# Partial function

A par­tial func­tion is like a func­tion $$f: A \to B$$, but where we re­lax the re­quire­ment that $$f(a)$$ must be defined for all $$a \in A$$. That is, it must still be the case that “$a = b$ and $$f(a)$$ is defined” im­plies “$f(b)$ is defined and $$f(a) = f(b)$$”, but now we no longer need $$f(a)$$ to be defined ev­ery­where. We can write $$f: A \rightharpoonup B$$ noteIn LaTeX, this sym­bol is given by \righthar­poonup.to de­note that $$f$$ is a par­tial func­tion with do­main $$A$$ and codomain $$B$$: that is, when­ever $$f(x)$$ is defined then we have $$x \in A$$ and $$f(x) \in B$$.

This idea is es­sen­tially the “flip side” to the dis­tinc­tion be­tween the codomain vs image di­chotomy.

# Im­ple­men­ta­tion in set theory

Just as a func­tion can be im­ple­mented as a set $$f$$ of or­dered pairs $$(a, b)$$ such that:

• ev­ery $$x \in A$$ ap­pears as the first el­e­ment of some or­dered pair in $$f$$

• if $$(a, b)$$ is an or­dered pair in $$f$$ then $$a \in A$$ and $$b \in B$$

• if $$(a, b)$$ and $$(a, c)$$ are or­dered pairs in $$f$$, then $$b=c$$

so we can define a par­tial func­tion as a set $$f$$ of or­dered pairs $$(a,b)$$ such that:

• if $$(a, b)$$ is an or­dered pair in $$f$$ then $$a \in A$$ and $$b \in B$$

• if $$(a, b)$$ and $$(a, c)$$ are or­dered pairs in $$f$$, then $$b=c$$

(That is, we omit the first listed re­quire­ment from the defi­ni­tion of a bona fide func­tion.)

# Re­la­tion­ship to Tur­ing machines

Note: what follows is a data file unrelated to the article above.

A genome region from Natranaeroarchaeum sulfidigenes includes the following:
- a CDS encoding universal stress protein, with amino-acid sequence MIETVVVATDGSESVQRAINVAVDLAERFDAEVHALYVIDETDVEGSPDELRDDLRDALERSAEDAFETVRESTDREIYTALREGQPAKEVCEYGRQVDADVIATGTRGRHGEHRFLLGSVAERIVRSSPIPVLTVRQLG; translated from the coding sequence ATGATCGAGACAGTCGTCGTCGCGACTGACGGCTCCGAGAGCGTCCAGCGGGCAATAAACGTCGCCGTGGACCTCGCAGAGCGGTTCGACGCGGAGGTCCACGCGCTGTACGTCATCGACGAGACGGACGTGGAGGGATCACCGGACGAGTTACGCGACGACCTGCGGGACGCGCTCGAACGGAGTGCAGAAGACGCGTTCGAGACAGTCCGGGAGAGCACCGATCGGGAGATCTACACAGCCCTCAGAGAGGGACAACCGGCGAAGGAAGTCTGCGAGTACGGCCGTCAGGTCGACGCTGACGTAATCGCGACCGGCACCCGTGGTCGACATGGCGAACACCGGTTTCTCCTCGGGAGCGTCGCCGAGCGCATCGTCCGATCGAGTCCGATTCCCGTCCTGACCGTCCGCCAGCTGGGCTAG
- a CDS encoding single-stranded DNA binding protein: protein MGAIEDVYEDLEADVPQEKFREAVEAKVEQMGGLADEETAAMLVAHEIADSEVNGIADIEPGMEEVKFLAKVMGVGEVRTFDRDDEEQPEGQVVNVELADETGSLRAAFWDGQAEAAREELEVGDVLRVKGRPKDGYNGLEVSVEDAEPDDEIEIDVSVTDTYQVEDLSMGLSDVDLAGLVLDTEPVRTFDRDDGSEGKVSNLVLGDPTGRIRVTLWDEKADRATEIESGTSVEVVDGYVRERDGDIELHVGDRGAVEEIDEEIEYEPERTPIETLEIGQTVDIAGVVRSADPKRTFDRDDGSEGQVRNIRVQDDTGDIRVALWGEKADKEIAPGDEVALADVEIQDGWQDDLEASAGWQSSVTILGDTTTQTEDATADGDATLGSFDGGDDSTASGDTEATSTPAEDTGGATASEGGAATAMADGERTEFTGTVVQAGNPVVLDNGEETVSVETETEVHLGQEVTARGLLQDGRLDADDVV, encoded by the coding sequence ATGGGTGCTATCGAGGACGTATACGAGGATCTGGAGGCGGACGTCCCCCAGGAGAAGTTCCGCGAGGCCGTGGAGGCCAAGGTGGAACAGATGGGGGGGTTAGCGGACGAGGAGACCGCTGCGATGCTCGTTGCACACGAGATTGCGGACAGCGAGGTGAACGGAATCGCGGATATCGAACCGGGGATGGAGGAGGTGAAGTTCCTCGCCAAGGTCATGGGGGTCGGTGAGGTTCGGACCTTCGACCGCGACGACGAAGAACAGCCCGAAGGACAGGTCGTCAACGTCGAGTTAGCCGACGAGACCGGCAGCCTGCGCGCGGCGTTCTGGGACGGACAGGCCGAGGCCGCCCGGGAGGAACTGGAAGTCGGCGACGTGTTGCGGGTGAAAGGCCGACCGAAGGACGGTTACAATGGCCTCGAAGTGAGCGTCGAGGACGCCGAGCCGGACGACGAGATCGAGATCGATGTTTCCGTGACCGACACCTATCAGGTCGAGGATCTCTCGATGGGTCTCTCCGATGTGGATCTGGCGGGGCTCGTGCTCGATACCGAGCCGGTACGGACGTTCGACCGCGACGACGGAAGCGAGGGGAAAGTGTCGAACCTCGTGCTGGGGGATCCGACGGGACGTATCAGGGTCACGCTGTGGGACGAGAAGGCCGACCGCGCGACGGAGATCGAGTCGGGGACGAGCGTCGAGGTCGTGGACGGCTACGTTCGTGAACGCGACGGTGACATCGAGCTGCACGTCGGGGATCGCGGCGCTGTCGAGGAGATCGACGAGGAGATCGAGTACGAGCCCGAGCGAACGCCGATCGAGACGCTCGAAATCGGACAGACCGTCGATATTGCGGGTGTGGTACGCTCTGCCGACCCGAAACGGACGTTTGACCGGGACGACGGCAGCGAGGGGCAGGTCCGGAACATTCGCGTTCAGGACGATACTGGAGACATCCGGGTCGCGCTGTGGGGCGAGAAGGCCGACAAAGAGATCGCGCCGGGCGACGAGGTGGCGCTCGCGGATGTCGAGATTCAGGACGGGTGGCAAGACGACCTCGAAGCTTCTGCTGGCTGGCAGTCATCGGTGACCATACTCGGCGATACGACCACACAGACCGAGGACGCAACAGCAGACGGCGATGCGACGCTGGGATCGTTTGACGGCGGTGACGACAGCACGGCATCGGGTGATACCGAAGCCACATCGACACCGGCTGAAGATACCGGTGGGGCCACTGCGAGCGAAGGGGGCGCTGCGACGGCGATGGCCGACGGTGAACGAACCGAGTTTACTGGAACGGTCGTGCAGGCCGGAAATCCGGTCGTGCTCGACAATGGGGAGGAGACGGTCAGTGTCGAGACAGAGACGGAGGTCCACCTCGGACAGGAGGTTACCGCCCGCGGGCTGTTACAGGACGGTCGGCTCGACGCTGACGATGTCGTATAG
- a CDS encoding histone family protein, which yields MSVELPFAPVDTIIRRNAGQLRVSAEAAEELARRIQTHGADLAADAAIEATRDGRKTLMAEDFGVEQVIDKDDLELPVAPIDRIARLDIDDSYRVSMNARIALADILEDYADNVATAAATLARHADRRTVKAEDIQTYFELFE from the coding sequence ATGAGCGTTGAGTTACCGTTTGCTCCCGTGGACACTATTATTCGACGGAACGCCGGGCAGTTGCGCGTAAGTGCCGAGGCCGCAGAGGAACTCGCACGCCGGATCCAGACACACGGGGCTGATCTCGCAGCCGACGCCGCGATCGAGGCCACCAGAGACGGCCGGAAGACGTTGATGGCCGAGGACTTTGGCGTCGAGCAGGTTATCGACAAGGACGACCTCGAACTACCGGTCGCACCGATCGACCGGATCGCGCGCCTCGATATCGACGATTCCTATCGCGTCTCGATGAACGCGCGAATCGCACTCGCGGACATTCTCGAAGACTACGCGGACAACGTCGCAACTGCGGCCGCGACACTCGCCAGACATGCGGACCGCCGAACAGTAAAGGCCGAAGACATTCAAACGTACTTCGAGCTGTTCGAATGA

maybe this should be un­der Tur­ing ma­chine rather than par­tial func­tion?

Mo­rally speak­ing, ev­ery Tur­ing ma­chine $$\mathcal{T}$$ may be viewed as com­put­ing some func­tion $$f: \mathbb{N} \to \mathbb{N}$$, by defin­ing $$f(n)$$ to be the state of the tape af­ter $$\mathcal{T}$$ has been al­lowed to ex­e­cute on the tape which has been ini­tial­ised with the value $$n$$.

How­ever, if $$\mathcal{T}$$ does not ter­mi­nate on in­put $$n$$ (for ex­am­ple, it may be the ma­chine “if $$n = 3$$ then re­turn $$1$$; oth­er­wise loop in­definitely”), then this “morally cor­rect” state of af­fairs is not ac­cu­rate: how should we define $$f(4)$$? The an­swer is that we should in­stead view $$f$$ as a par­tial func­tion which is just un­defined if $$\mathcal{T}$$ fails to halt on the in­put in ques­tion. So with the ex­am­ple $$\mathcal{T}$$ above, $$f$$ is the par­tial func­tion which is only defined at $$3$$, and $$f(3) = 1$$.

Parents: